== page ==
Julie Coleman joined ICCT as a Senior Programme Manager / Research Fellow in July 2019. Currently, her work focuses on the prevention of radicalization and violent extremism, particularly through youth empowerment and promoting alternatives to violence.
She holds a Juris Doctor (JD) and Master of Laws (LLM) in International and Comparative Law from Duke University, a Master of Arts (MA) in International Relations from the University of St Andrews, and a Graduate Diploma of Law from the College of Law of England and Wales. During her studies, she focused on the intersection of national security and human rights and she has a particular interest in issues surrounding deprivation of nationality.
Prior to joining ICCT, Julie worked with the ILO in Lebanon, as well on various USAID and US State Department projects in the Western Balkans. She has worked with civil society organizations and governments to increase societal resilience and build capacities to prevent and counter violent extremism.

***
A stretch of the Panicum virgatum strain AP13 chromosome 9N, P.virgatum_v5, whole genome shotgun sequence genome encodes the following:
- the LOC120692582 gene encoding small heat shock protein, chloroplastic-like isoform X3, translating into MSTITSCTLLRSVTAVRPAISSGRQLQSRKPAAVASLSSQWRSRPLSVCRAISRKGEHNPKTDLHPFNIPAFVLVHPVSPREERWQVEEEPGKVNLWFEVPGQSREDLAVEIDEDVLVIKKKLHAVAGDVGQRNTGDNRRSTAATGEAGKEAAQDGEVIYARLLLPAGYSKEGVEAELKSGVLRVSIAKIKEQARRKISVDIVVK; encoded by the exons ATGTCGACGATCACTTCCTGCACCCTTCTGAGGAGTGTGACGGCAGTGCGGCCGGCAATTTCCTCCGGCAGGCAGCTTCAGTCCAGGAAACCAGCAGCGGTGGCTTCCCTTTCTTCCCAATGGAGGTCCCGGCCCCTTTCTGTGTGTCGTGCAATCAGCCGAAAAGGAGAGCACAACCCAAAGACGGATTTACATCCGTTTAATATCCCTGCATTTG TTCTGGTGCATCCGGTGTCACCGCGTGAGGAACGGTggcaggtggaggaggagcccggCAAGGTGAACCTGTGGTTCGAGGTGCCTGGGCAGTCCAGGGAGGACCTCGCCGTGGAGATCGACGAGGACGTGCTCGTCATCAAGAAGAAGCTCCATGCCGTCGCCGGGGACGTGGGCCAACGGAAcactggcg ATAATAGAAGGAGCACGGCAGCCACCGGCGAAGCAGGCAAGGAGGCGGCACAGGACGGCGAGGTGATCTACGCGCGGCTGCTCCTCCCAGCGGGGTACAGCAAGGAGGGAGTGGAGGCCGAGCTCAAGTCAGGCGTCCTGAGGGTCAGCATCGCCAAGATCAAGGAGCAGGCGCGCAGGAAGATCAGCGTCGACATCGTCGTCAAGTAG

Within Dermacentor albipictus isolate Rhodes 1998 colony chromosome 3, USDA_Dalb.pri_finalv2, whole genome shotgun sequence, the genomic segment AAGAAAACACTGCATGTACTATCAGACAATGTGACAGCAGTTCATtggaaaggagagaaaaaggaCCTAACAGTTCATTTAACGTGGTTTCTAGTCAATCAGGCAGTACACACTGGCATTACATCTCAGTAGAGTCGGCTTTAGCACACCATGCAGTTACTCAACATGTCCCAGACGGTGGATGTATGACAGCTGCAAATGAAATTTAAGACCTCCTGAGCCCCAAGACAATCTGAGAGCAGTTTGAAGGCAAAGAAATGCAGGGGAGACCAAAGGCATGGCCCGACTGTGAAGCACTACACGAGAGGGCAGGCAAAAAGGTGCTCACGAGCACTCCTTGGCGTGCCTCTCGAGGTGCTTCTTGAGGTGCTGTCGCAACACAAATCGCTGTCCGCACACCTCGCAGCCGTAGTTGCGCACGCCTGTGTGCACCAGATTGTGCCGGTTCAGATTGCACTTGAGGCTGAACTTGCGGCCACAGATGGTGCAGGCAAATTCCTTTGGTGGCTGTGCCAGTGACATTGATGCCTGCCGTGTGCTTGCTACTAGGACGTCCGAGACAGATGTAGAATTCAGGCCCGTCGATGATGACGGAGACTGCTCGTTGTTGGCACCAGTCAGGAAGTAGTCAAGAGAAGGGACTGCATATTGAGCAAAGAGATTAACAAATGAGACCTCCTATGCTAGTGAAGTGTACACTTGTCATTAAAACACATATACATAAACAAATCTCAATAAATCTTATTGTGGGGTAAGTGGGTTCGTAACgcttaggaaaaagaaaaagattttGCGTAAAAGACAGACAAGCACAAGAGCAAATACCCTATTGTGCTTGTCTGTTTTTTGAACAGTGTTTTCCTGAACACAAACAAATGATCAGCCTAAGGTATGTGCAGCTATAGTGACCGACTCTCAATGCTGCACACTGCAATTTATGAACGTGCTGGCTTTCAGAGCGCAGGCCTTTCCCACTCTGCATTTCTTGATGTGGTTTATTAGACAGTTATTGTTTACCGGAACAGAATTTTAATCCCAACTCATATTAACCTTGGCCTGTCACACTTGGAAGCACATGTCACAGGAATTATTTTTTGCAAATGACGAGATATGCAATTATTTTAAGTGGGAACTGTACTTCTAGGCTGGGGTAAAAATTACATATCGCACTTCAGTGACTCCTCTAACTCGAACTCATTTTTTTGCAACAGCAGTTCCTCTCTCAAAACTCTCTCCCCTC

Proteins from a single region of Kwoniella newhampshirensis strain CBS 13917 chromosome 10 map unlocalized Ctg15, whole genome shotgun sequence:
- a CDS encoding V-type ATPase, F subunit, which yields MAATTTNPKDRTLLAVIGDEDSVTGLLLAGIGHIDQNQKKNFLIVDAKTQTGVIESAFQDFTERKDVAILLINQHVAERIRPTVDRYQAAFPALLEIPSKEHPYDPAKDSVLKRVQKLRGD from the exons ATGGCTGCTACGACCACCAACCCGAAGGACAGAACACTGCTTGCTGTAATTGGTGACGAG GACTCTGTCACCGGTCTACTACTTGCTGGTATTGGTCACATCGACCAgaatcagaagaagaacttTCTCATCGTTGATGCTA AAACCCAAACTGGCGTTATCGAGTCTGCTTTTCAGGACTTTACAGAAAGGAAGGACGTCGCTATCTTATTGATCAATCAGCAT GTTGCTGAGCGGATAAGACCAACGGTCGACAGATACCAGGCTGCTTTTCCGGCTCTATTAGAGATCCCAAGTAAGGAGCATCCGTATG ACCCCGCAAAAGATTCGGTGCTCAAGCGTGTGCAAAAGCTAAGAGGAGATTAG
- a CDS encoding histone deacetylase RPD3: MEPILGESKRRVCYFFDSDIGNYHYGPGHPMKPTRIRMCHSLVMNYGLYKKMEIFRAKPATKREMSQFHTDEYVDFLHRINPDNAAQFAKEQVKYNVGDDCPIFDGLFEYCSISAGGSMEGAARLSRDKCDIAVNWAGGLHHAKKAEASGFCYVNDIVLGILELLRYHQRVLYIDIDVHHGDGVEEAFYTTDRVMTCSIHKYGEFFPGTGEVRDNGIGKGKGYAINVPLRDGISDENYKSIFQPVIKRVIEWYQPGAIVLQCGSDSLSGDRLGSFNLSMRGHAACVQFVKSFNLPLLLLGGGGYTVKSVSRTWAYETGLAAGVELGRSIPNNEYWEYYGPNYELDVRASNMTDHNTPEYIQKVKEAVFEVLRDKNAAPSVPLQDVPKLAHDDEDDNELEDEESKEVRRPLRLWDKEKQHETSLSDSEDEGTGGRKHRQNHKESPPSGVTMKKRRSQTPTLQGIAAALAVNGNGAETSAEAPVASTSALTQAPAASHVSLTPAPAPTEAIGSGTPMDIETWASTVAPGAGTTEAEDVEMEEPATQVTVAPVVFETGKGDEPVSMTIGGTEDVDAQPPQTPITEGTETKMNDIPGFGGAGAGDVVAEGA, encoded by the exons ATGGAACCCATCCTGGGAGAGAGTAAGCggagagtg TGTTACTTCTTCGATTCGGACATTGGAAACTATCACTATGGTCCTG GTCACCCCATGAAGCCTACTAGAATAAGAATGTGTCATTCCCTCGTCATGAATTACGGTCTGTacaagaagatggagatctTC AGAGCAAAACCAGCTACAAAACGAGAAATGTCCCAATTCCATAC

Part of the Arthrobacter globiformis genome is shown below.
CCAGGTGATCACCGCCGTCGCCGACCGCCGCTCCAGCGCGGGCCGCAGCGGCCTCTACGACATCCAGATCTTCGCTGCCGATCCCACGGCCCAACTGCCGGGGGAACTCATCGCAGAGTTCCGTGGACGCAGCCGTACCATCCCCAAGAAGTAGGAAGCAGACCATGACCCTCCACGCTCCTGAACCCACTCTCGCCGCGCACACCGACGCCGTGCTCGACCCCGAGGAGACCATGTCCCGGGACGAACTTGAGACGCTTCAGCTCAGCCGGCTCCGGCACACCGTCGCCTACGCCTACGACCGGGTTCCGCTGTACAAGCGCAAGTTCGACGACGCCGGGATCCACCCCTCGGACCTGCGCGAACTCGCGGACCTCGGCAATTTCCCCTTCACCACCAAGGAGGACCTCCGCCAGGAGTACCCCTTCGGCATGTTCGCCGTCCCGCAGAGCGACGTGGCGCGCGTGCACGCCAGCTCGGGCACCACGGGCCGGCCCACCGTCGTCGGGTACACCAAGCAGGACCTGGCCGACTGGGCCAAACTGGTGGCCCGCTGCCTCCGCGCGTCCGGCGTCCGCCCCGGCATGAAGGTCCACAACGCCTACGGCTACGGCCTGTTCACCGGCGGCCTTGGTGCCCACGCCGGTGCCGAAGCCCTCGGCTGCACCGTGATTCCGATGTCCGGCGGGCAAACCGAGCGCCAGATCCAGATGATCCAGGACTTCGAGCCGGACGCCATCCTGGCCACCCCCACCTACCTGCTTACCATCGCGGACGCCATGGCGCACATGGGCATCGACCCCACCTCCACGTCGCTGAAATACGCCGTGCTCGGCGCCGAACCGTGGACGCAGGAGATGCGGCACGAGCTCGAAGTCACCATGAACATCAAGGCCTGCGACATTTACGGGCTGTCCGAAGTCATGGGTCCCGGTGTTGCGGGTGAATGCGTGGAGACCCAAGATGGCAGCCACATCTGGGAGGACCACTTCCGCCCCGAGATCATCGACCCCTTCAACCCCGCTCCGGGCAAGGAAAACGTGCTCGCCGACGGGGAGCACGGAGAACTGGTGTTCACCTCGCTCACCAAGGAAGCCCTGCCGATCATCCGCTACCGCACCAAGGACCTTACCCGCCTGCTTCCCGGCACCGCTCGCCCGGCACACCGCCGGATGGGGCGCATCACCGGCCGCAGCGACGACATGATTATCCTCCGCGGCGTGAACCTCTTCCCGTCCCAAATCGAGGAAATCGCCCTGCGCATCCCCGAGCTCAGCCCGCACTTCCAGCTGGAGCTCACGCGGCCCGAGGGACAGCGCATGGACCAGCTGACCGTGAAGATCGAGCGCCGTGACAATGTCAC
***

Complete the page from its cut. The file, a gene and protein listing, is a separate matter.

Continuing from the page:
Within the territorial boundaries of the Islamic State’s (IS) ‘caliphate’, women were largely confined to the domestic sphere. Their roles centred on support to militant husbands and the ideological upbringing of children. The physical collapse of IS’ proto-state marks a significant turning point in women’s commitment and activism for the group. Many IS-affiliated women are […]
Right-wing violence and terrorism have slowly gained more academic and public attention in recent years, with an increase in anti-immigration and anti-government organised violence from the extreme right in most Western countries. Some evidence exists that right-wing extremists have attempted to infiltrate the military in their home countries to gain access to tactical training, weapons, […]
Climate change indirectly increases the risk of violent extremism, write Reinier Bergema and General (ret.) Tom Middendorp in their PSI-ICCT policy brief The Warning Signs are Flashing Red: The interplay between climate change and violent extremism in the Western Sahel. Development and security cannot do without the other. It is not enough to counter violent […]